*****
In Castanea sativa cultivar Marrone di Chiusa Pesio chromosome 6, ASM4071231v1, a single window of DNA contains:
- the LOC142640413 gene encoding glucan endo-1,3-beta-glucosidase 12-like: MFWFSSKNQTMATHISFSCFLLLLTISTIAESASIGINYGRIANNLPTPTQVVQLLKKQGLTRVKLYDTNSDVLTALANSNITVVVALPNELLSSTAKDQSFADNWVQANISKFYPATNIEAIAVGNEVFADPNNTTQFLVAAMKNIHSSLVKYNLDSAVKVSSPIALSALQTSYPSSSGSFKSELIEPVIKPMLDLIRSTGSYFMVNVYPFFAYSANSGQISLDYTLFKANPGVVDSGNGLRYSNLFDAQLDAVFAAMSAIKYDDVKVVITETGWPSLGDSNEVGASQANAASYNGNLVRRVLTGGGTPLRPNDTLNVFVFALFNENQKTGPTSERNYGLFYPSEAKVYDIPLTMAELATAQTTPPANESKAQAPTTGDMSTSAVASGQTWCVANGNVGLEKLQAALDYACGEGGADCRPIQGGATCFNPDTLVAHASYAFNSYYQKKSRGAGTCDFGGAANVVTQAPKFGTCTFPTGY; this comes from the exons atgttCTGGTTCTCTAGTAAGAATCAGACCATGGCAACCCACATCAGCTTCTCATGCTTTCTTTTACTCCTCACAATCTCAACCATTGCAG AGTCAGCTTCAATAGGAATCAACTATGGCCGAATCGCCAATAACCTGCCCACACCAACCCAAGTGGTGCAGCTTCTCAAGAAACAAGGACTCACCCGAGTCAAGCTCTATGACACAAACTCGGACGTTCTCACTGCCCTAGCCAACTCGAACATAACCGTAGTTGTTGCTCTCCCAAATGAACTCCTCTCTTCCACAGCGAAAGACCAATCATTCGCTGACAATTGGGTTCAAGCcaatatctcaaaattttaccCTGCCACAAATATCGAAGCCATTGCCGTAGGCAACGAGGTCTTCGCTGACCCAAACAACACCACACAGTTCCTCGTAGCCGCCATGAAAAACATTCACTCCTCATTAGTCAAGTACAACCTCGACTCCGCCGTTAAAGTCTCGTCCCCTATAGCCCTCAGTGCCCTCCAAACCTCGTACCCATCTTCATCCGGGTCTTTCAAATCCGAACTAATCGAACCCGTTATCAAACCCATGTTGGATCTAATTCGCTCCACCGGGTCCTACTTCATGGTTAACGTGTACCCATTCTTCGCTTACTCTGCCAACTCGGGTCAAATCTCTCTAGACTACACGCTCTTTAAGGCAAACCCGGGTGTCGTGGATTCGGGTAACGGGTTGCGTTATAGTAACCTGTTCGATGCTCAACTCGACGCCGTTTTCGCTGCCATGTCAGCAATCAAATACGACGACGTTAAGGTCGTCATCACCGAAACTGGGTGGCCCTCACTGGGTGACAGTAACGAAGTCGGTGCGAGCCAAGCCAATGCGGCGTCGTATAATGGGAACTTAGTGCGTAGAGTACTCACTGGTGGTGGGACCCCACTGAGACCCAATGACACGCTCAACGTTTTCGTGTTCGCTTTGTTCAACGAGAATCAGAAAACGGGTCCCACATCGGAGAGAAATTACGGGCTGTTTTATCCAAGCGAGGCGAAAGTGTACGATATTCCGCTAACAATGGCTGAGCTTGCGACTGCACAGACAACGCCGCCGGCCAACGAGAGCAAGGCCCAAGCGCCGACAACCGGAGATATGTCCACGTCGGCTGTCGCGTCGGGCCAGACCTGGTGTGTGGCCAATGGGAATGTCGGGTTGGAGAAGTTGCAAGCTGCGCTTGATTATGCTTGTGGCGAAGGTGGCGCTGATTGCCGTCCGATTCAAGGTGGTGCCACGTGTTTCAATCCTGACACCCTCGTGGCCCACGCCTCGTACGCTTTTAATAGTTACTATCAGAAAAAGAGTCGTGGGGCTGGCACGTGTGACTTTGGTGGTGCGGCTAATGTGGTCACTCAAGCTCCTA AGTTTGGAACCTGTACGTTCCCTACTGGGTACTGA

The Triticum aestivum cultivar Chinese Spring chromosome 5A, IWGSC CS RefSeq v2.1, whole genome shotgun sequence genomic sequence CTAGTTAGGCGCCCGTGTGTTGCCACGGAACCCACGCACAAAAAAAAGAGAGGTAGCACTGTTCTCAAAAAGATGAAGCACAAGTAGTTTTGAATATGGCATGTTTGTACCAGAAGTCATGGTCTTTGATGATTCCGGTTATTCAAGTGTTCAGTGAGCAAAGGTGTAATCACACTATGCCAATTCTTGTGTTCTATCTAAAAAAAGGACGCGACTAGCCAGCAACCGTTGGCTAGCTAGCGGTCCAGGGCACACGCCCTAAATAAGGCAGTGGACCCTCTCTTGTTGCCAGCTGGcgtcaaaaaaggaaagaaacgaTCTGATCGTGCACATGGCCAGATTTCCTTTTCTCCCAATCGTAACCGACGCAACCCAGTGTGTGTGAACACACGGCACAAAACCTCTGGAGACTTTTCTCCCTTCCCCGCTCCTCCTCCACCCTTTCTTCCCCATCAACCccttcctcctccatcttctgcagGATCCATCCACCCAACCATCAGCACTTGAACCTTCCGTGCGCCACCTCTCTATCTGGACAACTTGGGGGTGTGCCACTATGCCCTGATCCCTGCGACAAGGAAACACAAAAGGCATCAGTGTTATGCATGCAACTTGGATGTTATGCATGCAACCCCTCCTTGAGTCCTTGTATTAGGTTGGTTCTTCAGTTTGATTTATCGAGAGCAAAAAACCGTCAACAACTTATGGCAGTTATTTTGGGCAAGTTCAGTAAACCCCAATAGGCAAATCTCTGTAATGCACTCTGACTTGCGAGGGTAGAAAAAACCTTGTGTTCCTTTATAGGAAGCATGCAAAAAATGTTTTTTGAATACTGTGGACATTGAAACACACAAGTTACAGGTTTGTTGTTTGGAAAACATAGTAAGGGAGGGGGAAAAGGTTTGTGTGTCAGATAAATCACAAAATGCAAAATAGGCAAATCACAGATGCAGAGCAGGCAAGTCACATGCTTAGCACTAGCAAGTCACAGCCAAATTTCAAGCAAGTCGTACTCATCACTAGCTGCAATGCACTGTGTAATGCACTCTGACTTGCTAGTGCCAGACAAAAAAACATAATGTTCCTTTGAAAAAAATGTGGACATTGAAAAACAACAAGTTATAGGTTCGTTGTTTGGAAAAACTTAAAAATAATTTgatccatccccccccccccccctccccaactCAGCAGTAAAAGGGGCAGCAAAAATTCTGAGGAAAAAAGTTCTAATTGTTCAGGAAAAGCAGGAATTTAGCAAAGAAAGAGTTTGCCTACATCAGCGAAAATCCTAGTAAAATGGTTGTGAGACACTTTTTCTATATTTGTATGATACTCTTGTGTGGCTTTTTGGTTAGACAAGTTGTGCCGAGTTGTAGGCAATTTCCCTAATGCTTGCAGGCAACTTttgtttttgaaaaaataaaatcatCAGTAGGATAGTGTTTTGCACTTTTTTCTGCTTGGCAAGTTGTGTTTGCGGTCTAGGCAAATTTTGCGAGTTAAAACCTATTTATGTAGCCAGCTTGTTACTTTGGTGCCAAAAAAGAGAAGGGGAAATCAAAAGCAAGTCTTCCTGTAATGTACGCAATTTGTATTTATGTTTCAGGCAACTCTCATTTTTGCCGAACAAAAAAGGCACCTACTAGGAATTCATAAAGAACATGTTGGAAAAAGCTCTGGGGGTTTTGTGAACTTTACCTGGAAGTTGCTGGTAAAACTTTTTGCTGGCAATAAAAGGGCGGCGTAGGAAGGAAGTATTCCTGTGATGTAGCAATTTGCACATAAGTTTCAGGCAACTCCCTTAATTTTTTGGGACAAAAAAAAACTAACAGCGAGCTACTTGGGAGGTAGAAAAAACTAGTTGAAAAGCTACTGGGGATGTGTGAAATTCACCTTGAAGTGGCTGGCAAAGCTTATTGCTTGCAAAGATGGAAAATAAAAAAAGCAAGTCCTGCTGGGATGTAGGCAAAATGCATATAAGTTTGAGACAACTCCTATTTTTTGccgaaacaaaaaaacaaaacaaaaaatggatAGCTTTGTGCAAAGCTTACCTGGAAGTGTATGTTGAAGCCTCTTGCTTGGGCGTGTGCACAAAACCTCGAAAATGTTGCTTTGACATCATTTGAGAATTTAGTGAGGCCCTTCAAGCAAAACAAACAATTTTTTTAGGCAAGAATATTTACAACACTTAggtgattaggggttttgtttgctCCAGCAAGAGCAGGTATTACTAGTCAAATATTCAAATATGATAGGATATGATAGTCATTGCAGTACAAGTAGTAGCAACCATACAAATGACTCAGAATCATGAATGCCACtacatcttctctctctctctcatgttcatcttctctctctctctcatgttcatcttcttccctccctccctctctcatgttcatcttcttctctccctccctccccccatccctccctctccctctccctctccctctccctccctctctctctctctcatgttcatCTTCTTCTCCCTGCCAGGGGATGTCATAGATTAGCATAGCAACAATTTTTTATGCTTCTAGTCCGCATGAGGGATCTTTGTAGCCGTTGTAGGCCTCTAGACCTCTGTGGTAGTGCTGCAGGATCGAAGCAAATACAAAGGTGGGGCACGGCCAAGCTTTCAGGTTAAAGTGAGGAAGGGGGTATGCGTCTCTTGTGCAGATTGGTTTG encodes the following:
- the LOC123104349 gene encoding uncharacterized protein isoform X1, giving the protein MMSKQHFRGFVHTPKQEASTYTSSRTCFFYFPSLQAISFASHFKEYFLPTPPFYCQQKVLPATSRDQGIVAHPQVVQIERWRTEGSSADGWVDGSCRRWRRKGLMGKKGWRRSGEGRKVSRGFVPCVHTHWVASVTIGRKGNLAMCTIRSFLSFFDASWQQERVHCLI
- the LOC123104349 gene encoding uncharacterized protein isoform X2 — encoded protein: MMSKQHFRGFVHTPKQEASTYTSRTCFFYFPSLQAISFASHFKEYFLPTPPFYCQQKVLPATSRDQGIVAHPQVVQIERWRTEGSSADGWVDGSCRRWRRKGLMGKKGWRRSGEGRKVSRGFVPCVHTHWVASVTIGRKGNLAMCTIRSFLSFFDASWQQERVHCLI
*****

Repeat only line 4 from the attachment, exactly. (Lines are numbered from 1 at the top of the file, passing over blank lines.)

- the LOC123104349 gene encoding uncharacterized protein isoform X1, giving the protein MMSKQHFRGFVHTPKQEASTYTSSRTCFFYFPSLQAISFASHFKEYFLPTPPFYCQQKVLPATSRDQGIVAHPQVVQIERWRTEGSSADGWVDGSCRRWRRKGLMGKKGWRRSGEGRKVSRGFVPCVHTHWVASVTIGRKGNLAMCTIRSFLSFFDASWQQERVHCLI